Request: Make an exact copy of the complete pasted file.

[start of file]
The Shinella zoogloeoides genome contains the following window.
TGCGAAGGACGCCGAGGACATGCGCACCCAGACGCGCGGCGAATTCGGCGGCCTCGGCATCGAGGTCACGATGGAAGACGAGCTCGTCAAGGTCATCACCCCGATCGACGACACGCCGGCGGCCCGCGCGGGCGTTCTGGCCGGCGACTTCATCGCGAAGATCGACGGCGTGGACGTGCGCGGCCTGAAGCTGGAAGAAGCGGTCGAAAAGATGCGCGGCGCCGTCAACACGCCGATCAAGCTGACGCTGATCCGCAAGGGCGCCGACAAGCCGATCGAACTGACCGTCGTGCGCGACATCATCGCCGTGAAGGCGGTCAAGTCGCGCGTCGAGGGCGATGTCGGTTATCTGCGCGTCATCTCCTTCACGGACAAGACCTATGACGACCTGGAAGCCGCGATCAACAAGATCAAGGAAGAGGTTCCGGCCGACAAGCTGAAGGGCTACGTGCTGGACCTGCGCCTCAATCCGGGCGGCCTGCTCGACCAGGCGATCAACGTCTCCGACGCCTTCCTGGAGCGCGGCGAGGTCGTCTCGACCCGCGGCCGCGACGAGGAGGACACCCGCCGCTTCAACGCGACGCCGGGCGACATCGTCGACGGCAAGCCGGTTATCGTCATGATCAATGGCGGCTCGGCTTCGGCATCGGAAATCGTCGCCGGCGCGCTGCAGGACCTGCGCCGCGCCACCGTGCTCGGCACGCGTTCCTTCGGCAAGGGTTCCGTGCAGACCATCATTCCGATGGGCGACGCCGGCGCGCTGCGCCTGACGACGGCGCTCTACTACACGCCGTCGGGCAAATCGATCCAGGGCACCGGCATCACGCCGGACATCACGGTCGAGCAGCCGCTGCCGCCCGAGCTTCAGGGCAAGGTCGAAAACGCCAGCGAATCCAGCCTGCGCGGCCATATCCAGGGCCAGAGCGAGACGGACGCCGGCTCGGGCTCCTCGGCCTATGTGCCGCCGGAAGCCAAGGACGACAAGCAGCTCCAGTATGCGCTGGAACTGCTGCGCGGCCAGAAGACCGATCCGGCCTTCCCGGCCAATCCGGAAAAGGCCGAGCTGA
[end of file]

The Shinella zoogloeoides genome contains the following window.
TGCGAAGGACGCCGAGGACATGCGCACCCAGACGCGCGGCGAATTCGGCGGCCTCGGCATCGAGGTCACGATGGAAGACGAGCTCGTCAAGGTCATCACCCCGATCGACGACACGCCGGCGGCCCGCGCGGGCGTTCTGGCCGGCGACTTCATCGCGAAGATCGACGGCGTGGACGTGCGCGGCCTGAAGCTGGAAGAAGCGGTCGAAAAGATGCGCGGCGCCGTCAACACGCCGATCAAGCTGACGCTGATCCGCAAGGGCGCCGACAAGCCGATCGAACTGACCGTCGTGCGCGACATCATCGCCGTGAAGGCGGTCAAGTCGCGCGTCGAGGGCGATGTCGGTTATCTGCGCGTCATCTCCTTCACGGACAAGACCTATGACGACCTGGAAGCCGCGATCAACAAGATCAAGGAAGAGGTTCCGGCCGACAAGCTGAAGGGCTACGTGCTGGACCTGCGCCTCAATCCGGGCGGCCTGCTCGACCAGGCGATCAACGTCTCCGACGCCTTCCTGGAGCGCGGCGAGGTCGTCTCGACCCGCGGCCGCGACGAGGAGGACACCCGCCGCTTCAACGCGACGCCGGGCGACATCGTCGACGGCAAGCCGGTTATCGTCATGATCAATGGCGGCTCGGCTTCGGCATCGGAAATCGTCGCCGGCGCGCTGCAGGACCTGCGCCGCGCCACCGTGCTCGGCACGCGTTCCTTCGGCAAGGGTTCCGTGCAGACCATCATTCCGATGGGCGACGCCGGCGCGCTGCGCCTGACGACGGCGCTCTACTACACGCCGTCGGGCAAATCGATCCAGGGCACCGGCATCACGCCGGACATCACGGTCGAGCAGCCGCTGCCGCCCGAGCTTCAGGGCAAGGTCGAAAACGCCAGCGAATCCAGCCTGCGCGGCCATATCCAGGGCCAGAGCGAGACGGACGCCGGCTCGGGCTCCTCGGCCTATGTGCCGCCGGAAGCCAAGGACGACAAGCAGCTCCAGTATGCGCTGGAACTGCTGCGCGGCCAGAAGACCGATCCGGCCTTCCCGGCCAATCCGGAAAAGGCCGAGCTGA